I see the "crush" bumper mounted to the real frame behind. I could probably just weld the tow bar mounts right to the front of the frame

here
 

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Discussion Starter #33
took it for a test drive tonight. did just fine, no problems so far. Long term I need to relocate the tow bar mounts perhaps.

I am going to get this down for a checkup to see if the vehicle is in good enough condition as a starting place for my project platform (transmission/engine mostly).

Then I'll consider remounting tow bar.

I have a heavy duty safety chain between jeep bumper and Zuk frame for backup for now.
 

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For what it's worth, this is my hookup for the mountains.

I towed many years and thousands of miles with that same ebay purchased towbar system. It finally failed while driving in Fort Collins this past summer. Makes for some interesting RV driving trying to get off the road safely.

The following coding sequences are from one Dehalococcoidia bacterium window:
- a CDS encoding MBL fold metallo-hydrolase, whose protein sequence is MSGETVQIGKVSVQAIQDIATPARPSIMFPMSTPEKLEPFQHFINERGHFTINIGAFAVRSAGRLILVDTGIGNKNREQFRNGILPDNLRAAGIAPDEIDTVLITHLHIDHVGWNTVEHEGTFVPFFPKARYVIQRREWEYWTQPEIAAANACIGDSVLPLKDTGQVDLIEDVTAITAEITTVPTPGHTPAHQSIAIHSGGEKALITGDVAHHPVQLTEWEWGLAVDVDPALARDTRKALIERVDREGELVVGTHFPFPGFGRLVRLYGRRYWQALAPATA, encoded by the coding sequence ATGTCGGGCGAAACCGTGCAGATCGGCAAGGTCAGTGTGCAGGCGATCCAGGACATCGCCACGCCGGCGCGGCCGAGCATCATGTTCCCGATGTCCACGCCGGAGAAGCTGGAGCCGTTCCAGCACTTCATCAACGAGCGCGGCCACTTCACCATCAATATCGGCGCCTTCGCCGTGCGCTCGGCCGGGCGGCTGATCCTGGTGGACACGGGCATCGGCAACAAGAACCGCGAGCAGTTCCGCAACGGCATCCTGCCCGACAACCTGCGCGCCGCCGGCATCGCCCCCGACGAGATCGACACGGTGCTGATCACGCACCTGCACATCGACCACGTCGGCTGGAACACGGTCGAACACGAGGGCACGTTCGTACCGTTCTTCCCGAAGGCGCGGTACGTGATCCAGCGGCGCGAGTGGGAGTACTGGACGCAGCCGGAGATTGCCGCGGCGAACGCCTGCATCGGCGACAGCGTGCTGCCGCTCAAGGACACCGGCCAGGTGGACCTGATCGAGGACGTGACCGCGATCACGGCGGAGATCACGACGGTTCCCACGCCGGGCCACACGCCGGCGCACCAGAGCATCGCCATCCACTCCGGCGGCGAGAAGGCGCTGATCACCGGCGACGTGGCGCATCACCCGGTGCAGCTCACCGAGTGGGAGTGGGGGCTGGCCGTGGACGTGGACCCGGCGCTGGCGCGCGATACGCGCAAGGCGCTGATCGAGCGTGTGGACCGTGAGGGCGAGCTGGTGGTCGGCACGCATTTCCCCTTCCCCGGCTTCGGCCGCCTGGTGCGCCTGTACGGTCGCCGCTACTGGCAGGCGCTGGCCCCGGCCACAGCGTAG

Replaced it with a Harbor Freight model which seems to be much more substantial, $69 on sale.

To hook it up to the Sidekick I took it to a spring shop and they folded a square "u" bolt to attach those brackets to the chassis tube that the front torsion bar and lower wishbone are attached to, ($20 for two 1/2 inch "u" bolts).

Attached pics show Harbor Freight towbar system, brackets attached to truck, and the failed Ebay system brackets.

Very simple setup. Yearly now, I'll be checking for metal fatigue in the brackets.

You have a very interesting project going. Best of luck.
 

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Discussion Starter #35
thanks for sharing your tow setup! I may do something similar long term. For now it seems ok. I put a long tow chain between the suzuki tow hook thing underneath, and my jeeps two recovery d-rings on my rear for backup. The jeep tows it like its not even there. I only plan to tow this up to the cabin 1 time after finishing the project. 1 hour drive. After that, it will remain there indefinitely. Tow system is just in case something breaks and I need to bring it to town (12 miles on lonely dirt roads) to a repair shop. So, I may just leave the setup I have.